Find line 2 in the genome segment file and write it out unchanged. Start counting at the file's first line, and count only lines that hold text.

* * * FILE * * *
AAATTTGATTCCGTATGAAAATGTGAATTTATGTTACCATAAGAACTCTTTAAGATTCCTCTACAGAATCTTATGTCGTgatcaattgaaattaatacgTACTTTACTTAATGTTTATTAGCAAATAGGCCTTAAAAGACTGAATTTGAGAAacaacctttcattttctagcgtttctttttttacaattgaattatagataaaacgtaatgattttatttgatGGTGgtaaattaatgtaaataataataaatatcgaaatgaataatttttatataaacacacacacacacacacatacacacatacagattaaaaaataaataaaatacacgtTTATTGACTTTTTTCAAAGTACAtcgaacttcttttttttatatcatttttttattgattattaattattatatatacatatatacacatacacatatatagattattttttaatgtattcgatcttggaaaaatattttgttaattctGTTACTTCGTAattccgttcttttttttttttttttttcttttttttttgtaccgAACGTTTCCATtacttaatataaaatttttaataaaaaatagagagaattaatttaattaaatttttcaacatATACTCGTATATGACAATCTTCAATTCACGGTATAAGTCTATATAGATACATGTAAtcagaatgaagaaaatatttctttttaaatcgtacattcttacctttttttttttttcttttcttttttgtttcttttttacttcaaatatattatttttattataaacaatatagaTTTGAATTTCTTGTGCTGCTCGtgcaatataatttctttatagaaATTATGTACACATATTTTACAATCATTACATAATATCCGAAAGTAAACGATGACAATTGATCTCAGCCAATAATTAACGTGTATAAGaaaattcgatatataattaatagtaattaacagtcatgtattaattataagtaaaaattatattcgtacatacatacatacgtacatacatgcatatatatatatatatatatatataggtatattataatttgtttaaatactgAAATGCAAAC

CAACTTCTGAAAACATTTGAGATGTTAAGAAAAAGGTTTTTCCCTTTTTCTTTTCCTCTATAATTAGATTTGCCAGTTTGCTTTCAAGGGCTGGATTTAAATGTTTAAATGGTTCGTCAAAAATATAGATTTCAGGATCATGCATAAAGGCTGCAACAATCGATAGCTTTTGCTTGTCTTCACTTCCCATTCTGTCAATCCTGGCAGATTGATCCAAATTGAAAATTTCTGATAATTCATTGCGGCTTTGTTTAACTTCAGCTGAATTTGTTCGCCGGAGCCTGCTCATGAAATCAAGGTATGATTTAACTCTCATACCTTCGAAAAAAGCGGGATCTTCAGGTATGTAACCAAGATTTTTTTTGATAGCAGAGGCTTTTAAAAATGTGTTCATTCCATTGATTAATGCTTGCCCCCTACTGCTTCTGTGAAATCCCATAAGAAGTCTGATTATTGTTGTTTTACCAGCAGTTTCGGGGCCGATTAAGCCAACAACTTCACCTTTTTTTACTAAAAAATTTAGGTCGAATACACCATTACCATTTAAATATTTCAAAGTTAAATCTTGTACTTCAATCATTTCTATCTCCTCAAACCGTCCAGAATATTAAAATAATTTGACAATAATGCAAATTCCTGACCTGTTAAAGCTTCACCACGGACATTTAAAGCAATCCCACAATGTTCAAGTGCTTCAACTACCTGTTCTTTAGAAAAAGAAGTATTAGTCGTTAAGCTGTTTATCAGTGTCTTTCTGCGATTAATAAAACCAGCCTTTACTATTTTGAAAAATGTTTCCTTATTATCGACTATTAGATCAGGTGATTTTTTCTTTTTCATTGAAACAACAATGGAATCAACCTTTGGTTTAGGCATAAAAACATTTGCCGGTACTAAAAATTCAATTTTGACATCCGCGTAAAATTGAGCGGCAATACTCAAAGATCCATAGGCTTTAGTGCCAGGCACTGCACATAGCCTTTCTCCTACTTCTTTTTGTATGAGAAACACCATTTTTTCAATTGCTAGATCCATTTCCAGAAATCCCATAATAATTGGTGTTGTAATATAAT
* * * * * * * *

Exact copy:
CAACTTCTGAAAACATTTGAGATGTTAAGAAAAAGGTTTTTCCCTTTTTCTTTTCCTCTATAATTAGATTTGCCAGTTTGCTTTCAAGGGCTGGATTTAAATGTTTAAATGGTTCGTCAAAAATATAGATTTCAGGATCATGCATAAAGGCTGCAACAATCGATAGCTTTTGCTTGTCTTCACTTCCCATTCTGTCAATCCTGGCAGATTGATCCAAATTGAAAATTTCTGATAATTCATTGCGGCTTTGTTTAACTTCAGCTGAATTTGTTCGCCGGAGCCTGCTCATGAAATCAAGGTATGATTTAACTCTCATACCTTCGAAAAAAGCGGGATCTTCAGGTATGTAACCAAGATTTTTTTTGATAGCAGAGGCTTTTAAAAATGTGTTCATTCCATTGATTAATGCTTGCCCCCTACTGCTTCTGTGAAATCCCATAAGAAGTCTGATTATTGTTGTTTTACCAGCAGTTTCGGGGCCGATTAAGCCAACAACTTCACCTTTTTTTACTAAAAAATTTAGGTCGAATACACCATTACCATTTAAATATTTCAAAGTTAAATCTTGTACTTCAATCATTTCTATCTCCTCAAACCGTCCAGAATATTAAAATAATTTGACAATAATGCAAATTCCTGACCTGTTAAAGCTTCACCACGGACATTTAAAGCAATCCCACAATGTTCAAGTGCTTCAACTACCTGTTCTTTAGAAAAAGAAGTATTAGTCGTTAAGCTGTTTATCAGTGTCTTTCTGCGATTAATAAAACCAGCCTTTACTATTTTGAAAAATGTTTCCTTATTATCGACTATTAGATCAGGTGATTTTTTCTTTTTCATTGAAACAACAATGGAATCAACCTTTGGTTTAGGCATAAAAACATTTGCCGGTACTAAAAATTCAATTTTGACATCCGCGTAAAATTGAGCGGCAATACTCAAAGATCCATAGGCTTTAGTGCCAGGCACTGCACATAGCCTTTCTCCTACTTCTTTTTGTATGAGAAACACCATTTTTTCAATTGCTAGATCCATTTCCAGAAATCCCATAATAATTGGTGTTGTAATATAAT